First on the program was Veni Creator Spiritus by Australian composer Ross Edwards. It’s a modern work in two movements. The first movement is a restatement of the plainchant performed for the Catholic feast of the Pentecost, and celebrating the coming to Earth of the Holy Spirit. The program notes observe that “the ethereal effect ... is enhanced by omitting the double basses”. Certainly, they had little to do here. The second movement is jubilant and energetic. Busy violas and sharp violin counterstatements; again little work for the basses. I felt it as wind and sail, but this is Australian music and spells country. The piece was played by the Tuckwell Chamber Orchestra directed by Howard Penny.
The other piece before interval required a stage reset for a much larger orchestra. I always measure the size of an orchestra by the number of double basses. There were 8 here and 7 for the other orchestra, the Alexander (for interest of the bassists reading this, five played German bows; three played French). The Bishop Orchestra was led by Lutz Koehler of the European Youth Orchestra and played Smetana’s tone poem, The Moldau. It expresses the life and flow of the Moldau River which runs through Prague, with scenes the merging of two streams, a wedding on the banks, rapids, a path through Prague, and more. I heard it as folk melodies, grand rural scenery, a dance presumably for the wedding and a triumphant ending.
The Alexander Orchestra with conductor Lawrence Renes played the final piece, Tchaikovsky’s Symphony no.4 in F minor, Op.36. The program notes talk of fate and the traumatic experience of his short marriage and divorce. This was big and powerful music. Ending the first movement, we muttered that it was clearly Russian music. There was a passion that kept escaping, only to be reined in for another round. The same excitability returned in the final movement, and I felt my insides knotted with tension and excitement. I think it was the clarinet that had a major part in the second movement, and I took note of an intriguing passage where a flute plays a sustained solo-like melody against sustained quavers from the strings (do I remember this correctly?). But the most notable aspect of the piece is the sustained pizzicato for the whole string section in the final movement. Detailed and delicate and very unexpected. And there’s an odd spot where the pizzicato lines originate in the double basses on the left (this was an unusual arrangement for an orchestra), and moved like an early stereo sound effect from left to right through first violins and cellos to second violins. The whole ended with elation, from both performers and audience. The youth players were stamping their feet, and a goodly part of the audience joined in with a standing ovation and long applause. Then an encore which divinely repeated the pizzicato segment. To me this was even better than the first statement: conductor and players were obviously relaxed and having fun; the ppps were seriously, almost inaudibly quiet, the dynamics and interplays were alive. All evidence of a youthful exuberance that was evident and openly expressed. They are clearly working hard, probably playing hard, and obviously having a great time. Keep it up.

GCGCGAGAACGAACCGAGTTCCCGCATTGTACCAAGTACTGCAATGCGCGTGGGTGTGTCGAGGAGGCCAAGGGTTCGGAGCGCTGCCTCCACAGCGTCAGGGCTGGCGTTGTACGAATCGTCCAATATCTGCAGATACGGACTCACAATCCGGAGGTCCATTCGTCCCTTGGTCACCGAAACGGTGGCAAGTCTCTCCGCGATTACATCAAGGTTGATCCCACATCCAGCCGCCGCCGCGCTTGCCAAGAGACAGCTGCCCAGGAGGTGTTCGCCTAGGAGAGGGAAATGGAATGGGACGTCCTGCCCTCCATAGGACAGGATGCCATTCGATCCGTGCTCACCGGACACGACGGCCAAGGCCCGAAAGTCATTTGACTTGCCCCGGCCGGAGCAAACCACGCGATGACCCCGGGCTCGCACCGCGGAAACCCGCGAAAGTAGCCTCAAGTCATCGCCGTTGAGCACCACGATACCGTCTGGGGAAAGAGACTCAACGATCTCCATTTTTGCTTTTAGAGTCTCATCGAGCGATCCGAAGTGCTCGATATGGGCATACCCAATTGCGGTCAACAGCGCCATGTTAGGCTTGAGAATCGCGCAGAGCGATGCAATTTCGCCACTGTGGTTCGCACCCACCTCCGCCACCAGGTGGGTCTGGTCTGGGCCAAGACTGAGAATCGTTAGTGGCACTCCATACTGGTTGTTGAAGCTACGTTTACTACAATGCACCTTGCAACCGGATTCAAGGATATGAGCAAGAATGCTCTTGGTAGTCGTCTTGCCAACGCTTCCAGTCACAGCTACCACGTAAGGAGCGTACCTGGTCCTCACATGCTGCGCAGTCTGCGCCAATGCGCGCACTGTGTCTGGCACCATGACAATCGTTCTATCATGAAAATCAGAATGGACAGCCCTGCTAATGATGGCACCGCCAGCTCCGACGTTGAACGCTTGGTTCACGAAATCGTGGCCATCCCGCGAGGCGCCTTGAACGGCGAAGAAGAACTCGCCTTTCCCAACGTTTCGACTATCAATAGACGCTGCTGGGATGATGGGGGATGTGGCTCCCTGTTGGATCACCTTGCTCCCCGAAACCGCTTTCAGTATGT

The AYO is quite an institution, with a history of camps dating back to 1948, and a program for this year that includes an international tour with performances at venues including the National Centre for Performing Arts, Beijing, the Royal Albert Hall, London, and the Concertgebeouw, Amstrdam. Truly impressive, in performance and conception and organisation. Along with the burbling V8s and pristine, detailed engines of the Summernats, this is a Canberra summer gem. And the morning after I am still glowing and the Simandl Etudes I got for Christmas seem so much easier.